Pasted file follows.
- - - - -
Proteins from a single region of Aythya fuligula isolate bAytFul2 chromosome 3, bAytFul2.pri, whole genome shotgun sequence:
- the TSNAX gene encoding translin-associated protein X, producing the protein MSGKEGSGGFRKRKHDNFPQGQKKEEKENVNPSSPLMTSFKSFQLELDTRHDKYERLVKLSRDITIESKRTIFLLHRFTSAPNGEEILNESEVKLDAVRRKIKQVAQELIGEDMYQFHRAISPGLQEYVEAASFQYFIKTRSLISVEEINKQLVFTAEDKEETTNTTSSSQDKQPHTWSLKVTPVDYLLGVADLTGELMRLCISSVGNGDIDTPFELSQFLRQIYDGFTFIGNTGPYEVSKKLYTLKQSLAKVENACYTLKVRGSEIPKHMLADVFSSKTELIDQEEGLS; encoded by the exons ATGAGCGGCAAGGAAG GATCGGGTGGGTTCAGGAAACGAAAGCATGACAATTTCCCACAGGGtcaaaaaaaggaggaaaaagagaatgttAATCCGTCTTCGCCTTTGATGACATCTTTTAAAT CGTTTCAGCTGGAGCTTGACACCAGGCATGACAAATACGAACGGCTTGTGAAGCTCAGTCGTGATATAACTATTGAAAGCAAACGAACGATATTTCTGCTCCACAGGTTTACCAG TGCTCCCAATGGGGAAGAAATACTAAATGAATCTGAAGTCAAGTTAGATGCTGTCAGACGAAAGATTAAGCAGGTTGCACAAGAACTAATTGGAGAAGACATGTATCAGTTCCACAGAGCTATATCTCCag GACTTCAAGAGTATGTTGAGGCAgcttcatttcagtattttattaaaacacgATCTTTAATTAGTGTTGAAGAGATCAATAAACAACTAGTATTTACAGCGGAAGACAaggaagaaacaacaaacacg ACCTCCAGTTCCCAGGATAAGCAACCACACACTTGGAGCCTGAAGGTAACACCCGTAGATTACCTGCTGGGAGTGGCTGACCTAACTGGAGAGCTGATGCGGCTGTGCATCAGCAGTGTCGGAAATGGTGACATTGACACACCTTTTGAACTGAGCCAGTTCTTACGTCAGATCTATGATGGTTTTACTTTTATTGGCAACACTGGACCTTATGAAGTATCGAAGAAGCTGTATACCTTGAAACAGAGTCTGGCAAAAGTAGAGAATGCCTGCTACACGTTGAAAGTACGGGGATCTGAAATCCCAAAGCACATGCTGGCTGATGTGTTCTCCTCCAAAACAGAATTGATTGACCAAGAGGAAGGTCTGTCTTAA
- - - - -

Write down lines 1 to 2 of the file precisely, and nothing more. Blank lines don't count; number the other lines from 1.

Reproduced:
Proteins from a single region of Aythya fuligula isolate bAytFul2 chromosome 3, bAytFul2.pri, whole genome shotgun sequence:
- the TSNAX gene encoding translin-associated protein X, producing the protein MSGKEGSGGFRKRKHDNFPQGQKKEEKENVNPSSPLMTSFKSFQLELDTRHDKYERLVKLSRDITIESKRTIFLLHRFTSAPNGEEILNESEVKLDAVRRKIKQVAQELIGEDMYQFHRAISPGLQEYVEAASFQYFIKTRSLISVEEINKQLVFTAEDKEETTNTTSSSQDKQPHTWSLKVTPVDYLLGVADLTGELMRLCISSVGNGDIDTPFELSQFLRQIYDGFTFIGNTGPYEVSKKLYTLKQSLAKVENACYTLKVRGSEIPKHMLADVFSSKTELIDQEEGLS; encoded by the exons ATGAGCGGCAAGGAAG GATCGGGTGGGTTCAGGAAACGAAAGCATGACAATTTCCCACAGGGtcaaaaaaaggaggaaaaagagaatgttAATCCGTCTTCGCCTTTGATGACATCTTTTAAAT CGTTTCAGCTGGAGCTTGACACCAGGCATGACAAATACGAACGGCTTGTGAAGCTCAGTCGTGATATAACTATTGAAAGCAAACGAACGATATTTCTGCTCCACAGGTTTACCAG TGCTCCCAATGGGGAAGAAATACTAAATGAATCTGAAGTCAAGTTAGATGCTGTCAGACGAAAGATTAAGCAGGTTGCACAAGAACTAATTGGAGAAGACATGTATCAGTTCCACAGAGCTATATCTCCag GACTTCAAGAGTATGTTGAGGCAgcttcatttcagtattttattaaaacacgATCTTTAATTAGTGTTGAAGAGATCAATAAACAACTAGTATTTACAGCGGAAGACAaggaagaaacaacaaacacg ACCTCCAGTTCCCAGGATAAGCAACCACACACTTGGAGCCTGAAGGTAACACCCGTAGATTACCTGCTGGGAGTGGCTGACCTAACTGGAGAGCTGATGCGGCTGTGCATCAGCAGTGTCGGAAATGGTGACATTGACACACCTTTTGAACTGAGCCAGTTCTTACGTCAGATCTATGATGGTTTTACTTTTATTGGCAACACTGGACCTTATGAAGTATCGAAGAAGCTGTATACCTTGAAACAGAGTCTGGCAAAAGTAGAGAATGCCTGCTACACGTTGAAAGTACGGGGATCTGAAATCCCAAAGCACATGCTGGCTGATGTGTTCTCCTCCAAAACAGAATTGATTGACCAAGAGGAAGGTCTGTCTTAA